With all the common mistakes above now avoided, you’re finally ready to import your Word document into PowerPoint. To do so, follow these steps.

1. Import Slides from Outline

In PowerPoint, from the Home tab, open up the New Slide dropdown menu and select “Slides from Outline…”


2. Find your Word document

Using the dialog box, navigate to wherever you have the formatted version of your Word document saved and select Insert.


3. Delete any stray slides

After clicking Insert, you might need to delete out some stray slides depending on how your Word document was set up.

In this 8-page example, my cover page was converted into some weird blank slides that you can see below (this is the kind of stuff you want to delete).

Note: If you just followed these steps and it didn’t work, see the next common mistake, Importing slides into a broken PowerPoint template.

If you are looking for a new (non-broken) PowerPoint template, you can see the 4 best places we recommend looking online. Check out our guide here.


4. Apply your theme (if appropriate)

Just so that we’re not working with a blank presentation for the rest of this post, I’ve navigated up to the Design tab and applied the ‘Ion Boardroom’ theme to the entire presentation.

Once you have your slides in place like this, you are now ready to get all of your placeholders set up properly.


Mistake #4: Importing Word into a broken PowerPoint template

When converting Word documents into PowerPoint slides, they will ALWAYS import using the “Title and Content” slide layout.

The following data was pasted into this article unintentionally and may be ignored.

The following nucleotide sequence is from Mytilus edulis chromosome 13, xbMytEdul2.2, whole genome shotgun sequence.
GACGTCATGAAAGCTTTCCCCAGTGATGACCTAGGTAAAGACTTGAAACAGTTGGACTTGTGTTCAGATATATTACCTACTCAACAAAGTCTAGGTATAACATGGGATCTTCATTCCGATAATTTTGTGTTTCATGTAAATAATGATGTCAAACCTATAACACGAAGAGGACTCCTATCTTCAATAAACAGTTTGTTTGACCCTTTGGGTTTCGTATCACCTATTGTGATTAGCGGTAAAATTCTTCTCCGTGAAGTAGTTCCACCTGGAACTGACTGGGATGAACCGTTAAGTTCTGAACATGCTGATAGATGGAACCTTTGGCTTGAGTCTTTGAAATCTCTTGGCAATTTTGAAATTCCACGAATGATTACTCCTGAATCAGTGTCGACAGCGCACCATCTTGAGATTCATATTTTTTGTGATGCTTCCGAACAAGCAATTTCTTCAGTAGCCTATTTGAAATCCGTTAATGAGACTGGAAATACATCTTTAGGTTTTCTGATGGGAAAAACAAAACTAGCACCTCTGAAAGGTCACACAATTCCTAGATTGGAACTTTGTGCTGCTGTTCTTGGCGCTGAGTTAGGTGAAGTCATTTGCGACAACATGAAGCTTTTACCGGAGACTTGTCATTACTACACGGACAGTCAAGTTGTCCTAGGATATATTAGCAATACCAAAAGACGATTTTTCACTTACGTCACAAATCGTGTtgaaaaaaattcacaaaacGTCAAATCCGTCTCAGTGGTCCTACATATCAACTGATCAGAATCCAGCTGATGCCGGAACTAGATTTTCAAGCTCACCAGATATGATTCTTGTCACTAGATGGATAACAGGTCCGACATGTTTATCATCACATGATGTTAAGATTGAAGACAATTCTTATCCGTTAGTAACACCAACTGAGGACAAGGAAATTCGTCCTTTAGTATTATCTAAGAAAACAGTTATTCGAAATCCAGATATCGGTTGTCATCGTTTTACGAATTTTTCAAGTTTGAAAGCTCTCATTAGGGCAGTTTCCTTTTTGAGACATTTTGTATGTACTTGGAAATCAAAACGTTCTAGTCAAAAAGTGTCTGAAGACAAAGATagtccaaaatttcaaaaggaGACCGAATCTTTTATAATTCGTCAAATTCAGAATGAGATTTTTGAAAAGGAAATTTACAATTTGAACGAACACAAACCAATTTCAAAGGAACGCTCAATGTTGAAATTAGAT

If by chance you are using a template that doesn’t have this layout (not recommended!) this conversion process will not work, regardless of what you do.

If this happens to you, here are my suggestions:

In the long term:

Get your template designer on this. It’s a big mistake not to have a ‘Title and Content’ slide layout in your template.

In the short term:

You can fudge this conversion by following these steps:

  1. Start a new blank PowerPoint file.
  2. Copy and paste the ‘Title and Content’ slide layout from the slide master to your PowerPoint document’s slide master.
  3. Make whatever formatting adjustment you need on your template.
  4. Import the Word document again as described above.
  5. Make whatever additional adjustments you need to fit your content to your template.

To learn how to properly create a PowerPoint template so that your Word outlines will properly import into PowerPoint, read our guide here.

Mistake #5: Not properly pushing your Word content into the correct PowerPoint placeholders